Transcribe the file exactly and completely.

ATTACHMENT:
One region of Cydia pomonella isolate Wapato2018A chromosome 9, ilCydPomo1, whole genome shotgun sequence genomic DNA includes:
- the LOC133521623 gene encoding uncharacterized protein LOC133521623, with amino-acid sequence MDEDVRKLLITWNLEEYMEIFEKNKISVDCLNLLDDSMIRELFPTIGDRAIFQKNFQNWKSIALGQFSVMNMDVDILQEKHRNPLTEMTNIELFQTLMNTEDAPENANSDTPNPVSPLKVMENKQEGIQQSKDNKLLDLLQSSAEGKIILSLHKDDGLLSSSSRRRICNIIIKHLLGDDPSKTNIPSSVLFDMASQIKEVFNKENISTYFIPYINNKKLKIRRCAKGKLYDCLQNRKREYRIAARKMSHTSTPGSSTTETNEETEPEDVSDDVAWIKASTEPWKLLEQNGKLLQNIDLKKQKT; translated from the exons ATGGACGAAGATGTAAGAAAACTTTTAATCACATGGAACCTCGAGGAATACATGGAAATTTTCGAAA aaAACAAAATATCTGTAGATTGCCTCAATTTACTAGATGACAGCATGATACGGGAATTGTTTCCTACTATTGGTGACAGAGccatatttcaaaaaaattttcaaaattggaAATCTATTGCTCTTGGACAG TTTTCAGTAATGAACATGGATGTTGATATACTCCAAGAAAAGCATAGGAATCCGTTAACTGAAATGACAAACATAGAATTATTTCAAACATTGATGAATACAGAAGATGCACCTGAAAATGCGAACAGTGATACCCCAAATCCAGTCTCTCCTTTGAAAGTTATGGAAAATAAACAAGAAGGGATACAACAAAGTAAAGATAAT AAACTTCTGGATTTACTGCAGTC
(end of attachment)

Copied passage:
One region of Cydia pomonella isolate Wapato2018A chromosome 9, ilCydPomo1, whole genome shotgun sequence genomic DNA includes:
- the LOC133521623 gene encoding uncharacterized protein LOC133521623, with amino-acid sequence MDEDVRKLLITWNLEEYMEIFEKNKISVDCLNLLDDSMIRELFPTIGDRAIFQKNFQNWKSIALGQFSVMNMDVDILQEKHRNPLTEMTNIELFQTLMNTEDAPENANSDTPNPVSPLKVMENKQEGIQQSKDNKLLDLLQSSAEGKIILSLHKDDGLLSSSSRRRICNIIIKHLLGDDPSKTNIPSSVLFDMASQIKEVFNKENISTYFIPYINNKKLKIRRCAKGKLYDCLQNRKREYRIAARKMSHTSTPGSSTTETNEETEPEDVSDDVAWIKASTEPWKLLEQNGKLLQNIDLKKQKT; translated from the exons ATGGACGAAGATGTAAGAAAACTTTTAATCACATGGAACCTCGAGGAATACATGGAAATTTTCGAAA aaAACAAAATATCTGTAGATTGCCTCAATTTACTAGATGACAGCATGATACGGGAATTGTTTCCTACTATTGGTGACAGAGccatatttcaaaaaaattttcaaaattggaAATCTATTGCTCTTGGACAG TTTTCAGTAATGAACATGGATGTTGATATACTCCAAGAAAAGCATAGGAATCCGTTAACTGAAATGACAAACATAGAATTATTTCAAACATTGATGAATACAGAAGATGCACCTGAAAATGCGAACAGTGATACCCCAAATCCAGTCTCTCCTTTGAAAGTTATGGAAAATAAACAAGAAGGGATACAACAAAGTAAAGATAAT AAACTTCTGGATTTACTGCAGTC